I've very happily worked my way through the Revelation series (and Chasm City) in print and was looking forward to something new from the author. Where the Revelation series was special this book is average at best. What really hurt, though, was the narrator. First impressions were that he has a great voice -- strong and well-spoken. Unfortunately his strength of voice and matter-of-fact style of reading overpowers any nuance that should come through in the words and sentences. This dooms the book (aided by the writing to some extent) to sound like simply a dry reading of events rather than providing any sense of tension or drama.
I've avoided some books because John Lee was the narrator but will have to reconsider them. After initially being disappointed that he was narrating and having a preconceived notion that I would need to gut out listenting to this so that I could go on to the next book, I must say I think he did a great job and as I read Book 5 I'm finding that I am preferring him to Roy Dotrice (which is saying a lot).
Even though the characters followed might not have been the "regulars", the book soon draws you into their storylines as much as the other books did.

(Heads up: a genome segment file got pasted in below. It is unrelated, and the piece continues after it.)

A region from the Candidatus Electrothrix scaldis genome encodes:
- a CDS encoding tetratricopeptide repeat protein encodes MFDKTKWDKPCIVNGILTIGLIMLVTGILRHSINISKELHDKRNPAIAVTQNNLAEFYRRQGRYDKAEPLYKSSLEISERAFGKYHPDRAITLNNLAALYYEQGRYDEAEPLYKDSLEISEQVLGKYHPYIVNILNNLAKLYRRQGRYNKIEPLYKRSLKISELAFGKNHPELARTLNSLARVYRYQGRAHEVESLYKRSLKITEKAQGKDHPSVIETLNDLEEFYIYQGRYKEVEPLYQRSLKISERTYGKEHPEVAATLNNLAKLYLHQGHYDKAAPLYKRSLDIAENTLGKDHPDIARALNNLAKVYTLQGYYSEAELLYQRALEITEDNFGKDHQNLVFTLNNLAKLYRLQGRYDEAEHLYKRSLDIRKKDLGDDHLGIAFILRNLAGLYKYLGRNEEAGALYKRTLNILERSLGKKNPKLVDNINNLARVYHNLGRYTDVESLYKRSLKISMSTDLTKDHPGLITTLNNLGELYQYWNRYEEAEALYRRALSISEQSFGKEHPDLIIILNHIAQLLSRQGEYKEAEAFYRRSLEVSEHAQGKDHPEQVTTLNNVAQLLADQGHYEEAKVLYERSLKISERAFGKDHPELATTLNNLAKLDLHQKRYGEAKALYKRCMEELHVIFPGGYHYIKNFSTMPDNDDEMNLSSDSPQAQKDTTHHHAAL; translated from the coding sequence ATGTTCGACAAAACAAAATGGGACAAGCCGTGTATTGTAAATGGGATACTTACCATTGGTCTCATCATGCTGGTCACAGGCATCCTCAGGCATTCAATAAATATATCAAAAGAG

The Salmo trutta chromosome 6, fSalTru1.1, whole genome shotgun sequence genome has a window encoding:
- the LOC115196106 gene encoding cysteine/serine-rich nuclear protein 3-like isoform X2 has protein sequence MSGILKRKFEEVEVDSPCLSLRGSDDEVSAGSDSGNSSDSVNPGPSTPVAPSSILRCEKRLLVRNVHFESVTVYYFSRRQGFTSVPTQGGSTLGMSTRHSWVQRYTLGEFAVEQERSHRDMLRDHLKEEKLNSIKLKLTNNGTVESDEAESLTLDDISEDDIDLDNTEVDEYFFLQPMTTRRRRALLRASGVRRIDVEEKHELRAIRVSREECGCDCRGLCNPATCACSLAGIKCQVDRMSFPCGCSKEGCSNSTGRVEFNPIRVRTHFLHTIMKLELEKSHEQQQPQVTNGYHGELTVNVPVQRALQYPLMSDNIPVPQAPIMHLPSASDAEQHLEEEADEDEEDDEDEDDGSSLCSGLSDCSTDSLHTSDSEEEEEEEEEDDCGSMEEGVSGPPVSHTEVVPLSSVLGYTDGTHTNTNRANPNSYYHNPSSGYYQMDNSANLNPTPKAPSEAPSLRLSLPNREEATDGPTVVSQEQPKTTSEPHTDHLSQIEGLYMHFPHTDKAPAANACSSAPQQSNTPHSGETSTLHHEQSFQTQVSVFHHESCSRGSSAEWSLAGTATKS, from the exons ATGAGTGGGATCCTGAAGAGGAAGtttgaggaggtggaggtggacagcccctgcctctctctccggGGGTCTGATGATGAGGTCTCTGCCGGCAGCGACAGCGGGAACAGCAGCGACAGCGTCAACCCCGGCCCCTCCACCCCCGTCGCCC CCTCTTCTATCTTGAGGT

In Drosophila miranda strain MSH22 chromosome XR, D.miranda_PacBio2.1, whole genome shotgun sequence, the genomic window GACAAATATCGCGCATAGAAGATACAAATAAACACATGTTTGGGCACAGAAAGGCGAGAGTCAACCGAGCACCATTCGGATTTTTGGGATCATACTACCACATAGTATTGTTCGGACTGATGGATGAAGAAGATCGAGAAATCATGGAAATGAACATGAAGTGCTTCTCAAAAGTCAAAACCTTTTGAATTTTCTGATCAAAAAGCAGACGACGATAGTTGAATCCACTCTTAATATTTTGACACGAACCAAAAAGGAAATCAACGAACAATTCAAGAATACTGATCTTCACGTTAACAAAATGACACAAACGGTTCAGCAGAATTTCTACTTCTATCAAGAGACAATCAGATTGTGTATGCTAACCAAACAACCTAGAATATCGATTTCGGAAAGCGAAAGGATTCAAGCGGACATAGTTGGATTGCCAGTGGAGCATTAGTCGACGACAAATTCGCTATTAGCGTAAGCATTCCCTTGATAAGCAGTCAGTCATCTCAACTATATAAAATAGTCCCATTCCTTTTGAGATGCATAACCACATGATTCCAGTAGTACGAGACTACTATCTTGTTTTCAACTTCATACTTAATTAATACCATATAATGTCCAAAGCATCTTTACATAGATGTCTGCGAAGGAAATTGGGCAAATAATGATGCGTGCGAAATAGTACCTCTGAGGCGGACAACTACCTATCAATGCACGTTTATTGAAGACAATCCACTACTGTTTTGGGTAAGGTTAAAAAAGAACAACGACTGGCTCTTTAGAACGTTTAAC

Can't think of a better book about 19th century England. Kate Reading's narration is first class. An absolute must if you enjoy reading about this period. Yes, it is long but at no time is it boring -- one of those books that you are sorry to see end.
One of the best readings I have heard. What sets it apart is the narrator's ability provide different voices for each of the characters that are truly spot-on. This is huge in adding to the enjoyment of listening to a story that relies so much on what it's characters say and do.
This is also probably my favoriter Dickens novel.
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